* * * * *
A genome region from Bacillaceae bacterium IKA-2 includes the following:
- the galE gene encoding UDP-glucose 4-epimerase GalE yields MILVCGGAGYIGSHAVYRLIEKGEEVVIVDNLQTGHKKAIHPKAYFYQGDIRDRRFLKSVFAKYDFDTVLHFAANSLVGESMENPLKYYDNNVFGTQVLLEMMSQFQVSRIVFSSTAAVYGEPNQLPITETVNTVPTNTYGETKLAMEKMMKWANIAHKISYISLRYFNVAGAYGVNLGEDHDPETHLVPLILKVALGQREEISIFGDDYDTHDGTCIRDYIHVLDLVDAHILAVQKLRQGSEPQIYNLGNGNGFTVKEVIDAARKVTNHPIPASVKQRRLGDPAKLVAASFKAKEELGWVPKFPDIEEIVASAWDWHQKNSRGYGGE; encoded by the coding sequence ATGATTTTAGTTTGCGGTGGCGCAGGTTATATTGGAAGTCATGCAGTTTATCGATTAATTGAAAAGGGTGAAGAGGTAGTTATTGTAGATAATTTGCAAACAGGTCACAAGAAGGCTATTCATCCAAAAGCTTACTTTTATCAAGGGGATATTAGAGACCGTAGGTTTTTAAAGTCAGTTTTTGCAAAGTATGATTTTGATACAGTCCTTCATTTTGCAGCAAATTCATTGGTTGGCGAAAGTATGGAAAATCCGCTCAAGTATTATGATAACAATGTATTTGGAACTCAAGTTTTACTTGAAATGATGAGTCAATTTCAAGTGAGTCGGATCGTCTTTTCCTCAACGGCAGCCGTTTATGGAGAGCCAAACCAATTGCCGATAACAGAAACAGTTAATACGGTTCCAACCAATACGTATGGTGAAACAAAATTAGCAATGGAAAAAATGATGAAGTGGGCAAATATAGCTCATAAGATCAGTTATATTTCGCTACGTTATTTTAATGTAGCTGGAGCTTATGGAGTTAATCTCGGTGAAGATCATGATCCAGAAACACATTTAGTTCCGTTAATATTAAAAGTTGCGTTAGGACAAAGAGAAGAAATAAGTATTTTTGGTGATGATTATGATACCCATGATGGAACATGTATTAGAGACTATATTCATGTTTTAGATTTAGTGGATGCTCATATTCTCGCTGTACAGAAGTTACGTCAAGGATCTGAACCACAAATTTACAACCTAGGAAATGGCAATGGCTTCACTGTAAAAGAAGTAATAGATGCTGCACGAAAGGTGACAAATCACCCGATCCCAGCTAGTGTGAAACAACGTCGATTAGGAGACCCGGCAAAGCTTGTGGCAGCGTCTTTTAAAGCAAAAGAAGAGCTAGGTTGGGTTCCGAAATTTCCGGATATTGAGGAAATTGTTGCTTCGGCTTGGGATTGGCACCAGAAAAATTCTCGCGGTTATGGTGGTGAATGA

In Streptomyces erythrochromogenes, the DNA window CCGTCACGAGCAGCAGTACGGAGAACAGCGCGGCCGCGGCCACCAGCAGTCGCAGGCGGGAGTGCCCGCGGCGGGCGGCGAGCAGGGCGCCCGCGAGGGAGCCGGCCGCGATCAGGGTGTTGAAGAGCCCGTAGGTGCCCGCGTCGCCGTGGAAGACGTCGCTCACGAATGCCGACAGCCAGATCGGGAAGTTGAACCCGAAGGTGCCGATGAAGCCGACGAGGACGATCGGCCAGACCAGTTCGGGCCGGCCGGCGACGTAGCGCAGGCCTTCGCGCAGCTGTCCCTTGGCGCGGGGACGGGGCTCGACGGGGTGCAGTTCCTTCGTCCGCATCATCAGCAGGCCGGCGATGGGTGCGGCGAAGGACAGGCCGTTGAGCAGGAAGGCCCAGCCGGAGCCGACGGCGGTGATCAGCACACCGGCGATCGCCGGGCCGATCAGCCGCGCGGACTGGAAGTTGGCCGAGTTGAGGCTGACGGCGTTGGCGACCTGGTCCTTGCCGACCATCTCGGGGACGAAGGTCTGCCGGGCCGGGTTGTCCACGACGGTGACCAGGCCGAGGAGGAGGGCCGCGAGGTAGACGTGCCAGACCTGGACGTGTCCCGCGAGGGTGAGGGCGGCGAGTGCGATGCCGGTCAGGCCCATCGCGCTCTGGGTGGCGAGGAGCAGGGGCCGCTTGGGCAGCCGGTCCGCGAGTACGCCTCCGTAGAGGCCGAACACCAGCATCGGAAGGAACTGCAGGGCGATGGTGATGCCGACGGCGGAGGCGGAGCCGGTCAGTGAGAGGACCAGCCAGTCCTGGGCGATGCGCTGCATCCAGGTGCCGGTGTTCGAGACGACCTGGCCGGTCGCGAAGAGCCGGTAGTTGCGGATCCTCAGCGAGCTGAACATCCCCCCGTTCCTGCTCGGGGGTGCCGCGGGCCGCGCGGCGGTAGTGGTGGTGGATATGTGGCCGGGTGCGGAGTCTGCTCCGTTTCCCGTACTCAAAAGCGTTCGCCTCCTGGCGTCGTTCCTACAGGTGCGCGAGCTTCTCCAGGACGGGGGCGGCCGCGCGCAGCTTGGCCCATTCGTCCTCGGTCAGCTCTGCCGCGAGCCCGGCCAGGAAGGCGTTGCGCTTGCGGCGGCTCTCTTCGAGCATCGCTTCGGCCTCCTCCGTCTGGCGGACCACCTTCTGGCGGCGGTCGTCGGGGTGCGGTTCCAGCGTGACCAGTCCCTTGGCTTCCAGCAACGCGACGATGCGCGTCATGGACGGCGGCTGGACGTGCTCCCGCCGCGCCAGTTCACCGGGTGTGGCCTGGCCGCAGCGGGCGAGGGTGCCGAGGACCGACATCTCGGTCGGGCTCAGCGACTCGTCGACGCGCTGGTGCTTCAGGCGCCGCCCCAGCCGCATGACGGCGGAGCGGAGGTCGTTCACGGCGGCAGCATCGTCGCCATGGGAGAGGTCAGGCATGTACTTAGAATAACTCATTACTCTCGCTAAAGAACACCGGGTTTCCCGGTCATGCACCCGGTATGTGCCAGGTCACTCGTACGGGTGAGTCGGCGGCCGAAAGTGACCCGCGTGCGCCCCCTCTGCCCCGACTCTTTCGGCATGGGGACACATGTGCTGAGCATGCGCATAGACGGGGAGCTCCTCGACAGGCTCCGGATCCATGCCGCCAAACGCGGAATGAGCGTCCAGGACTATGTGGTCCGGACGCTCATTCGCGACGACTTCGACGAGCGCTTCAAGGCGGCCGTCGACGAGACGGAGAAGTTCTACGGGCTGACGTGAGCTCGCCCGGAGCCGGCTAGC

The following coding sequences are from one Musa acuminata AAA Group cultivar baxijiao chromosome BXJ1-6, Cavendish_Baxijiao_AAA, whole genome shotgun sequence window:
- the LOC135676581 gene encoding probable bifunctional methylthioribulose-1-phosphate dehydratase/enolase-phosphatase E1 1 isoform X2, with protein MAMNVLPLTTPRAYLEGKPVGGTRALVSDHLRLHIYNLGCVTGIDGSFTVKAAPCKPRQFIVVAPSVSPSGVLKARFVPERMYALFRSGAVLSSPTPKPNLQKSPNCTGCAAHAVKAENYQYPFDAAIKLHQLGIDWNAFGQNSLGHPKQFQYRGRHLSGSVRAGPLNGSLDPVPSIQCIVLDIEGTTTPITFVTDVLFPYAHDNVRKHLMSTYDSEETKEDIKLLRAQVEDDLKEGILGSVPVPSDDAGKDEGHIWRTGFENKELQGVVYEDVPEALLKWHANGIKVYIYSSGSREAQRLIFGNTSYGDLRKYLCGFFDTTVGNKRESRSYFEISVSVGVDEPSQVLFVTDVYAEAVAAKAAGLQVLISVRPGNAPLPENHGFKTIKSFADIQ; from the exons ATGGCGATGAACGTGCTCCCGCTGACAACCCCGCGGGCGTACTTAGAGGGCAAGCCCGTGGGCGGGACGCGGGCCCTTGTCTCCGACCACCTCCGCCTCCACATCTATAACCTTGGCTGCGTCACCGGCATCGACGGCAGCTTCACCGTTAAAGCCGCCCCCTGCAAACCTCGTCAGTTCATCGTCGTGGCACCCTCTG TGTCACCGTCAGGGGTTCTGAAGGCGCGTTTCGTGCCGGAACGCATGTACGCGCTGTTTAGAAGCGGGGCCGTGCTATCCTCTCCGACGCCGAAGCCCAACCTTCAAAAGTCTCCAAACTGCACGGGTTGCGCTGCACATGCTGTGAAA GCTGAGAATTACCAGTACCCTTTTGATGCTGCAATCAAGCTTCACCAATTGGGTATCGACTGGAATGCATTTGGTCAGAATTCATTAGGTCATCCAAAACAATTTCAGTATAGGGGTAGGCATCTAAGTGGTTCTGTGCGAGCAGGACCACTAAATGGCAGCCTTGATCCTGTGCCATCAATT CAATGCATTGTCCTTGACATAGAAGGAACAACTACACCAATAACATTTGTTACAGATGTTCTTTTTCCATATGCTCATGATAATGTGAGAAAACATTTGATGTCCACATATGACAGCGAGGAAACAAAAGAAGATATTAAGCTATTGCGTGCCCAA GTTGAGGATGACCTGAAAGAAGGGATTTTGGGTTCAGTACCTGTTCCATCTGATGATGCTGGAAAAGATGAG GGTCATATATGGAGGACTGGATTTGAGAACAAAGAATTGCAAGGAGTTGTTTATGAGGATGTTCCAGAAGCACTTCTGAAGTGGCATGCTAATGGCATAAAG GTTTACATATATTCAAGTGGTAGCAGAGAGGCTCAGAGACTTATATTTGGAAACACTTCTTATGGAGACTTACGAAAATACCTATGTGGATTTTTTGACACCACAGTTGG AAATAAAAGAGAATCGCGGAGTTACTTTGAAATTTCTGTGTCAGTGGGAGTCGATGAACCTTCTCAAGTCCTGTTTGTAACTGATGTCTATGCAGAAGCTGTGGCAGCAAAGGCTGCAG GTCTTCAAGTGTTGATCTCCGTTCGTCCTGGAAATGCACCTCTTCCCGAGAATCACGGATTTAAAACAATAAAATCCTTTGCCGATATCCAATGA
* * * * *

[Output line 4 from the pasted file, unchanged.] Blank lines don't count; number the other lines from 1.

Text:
The following coding sequences are from one Musa acuminata AAA Group cultivar baxijiao chromosome BXJ1-6, Cavendish_Baxijiao_AAA, whole genome shotgun sequence window: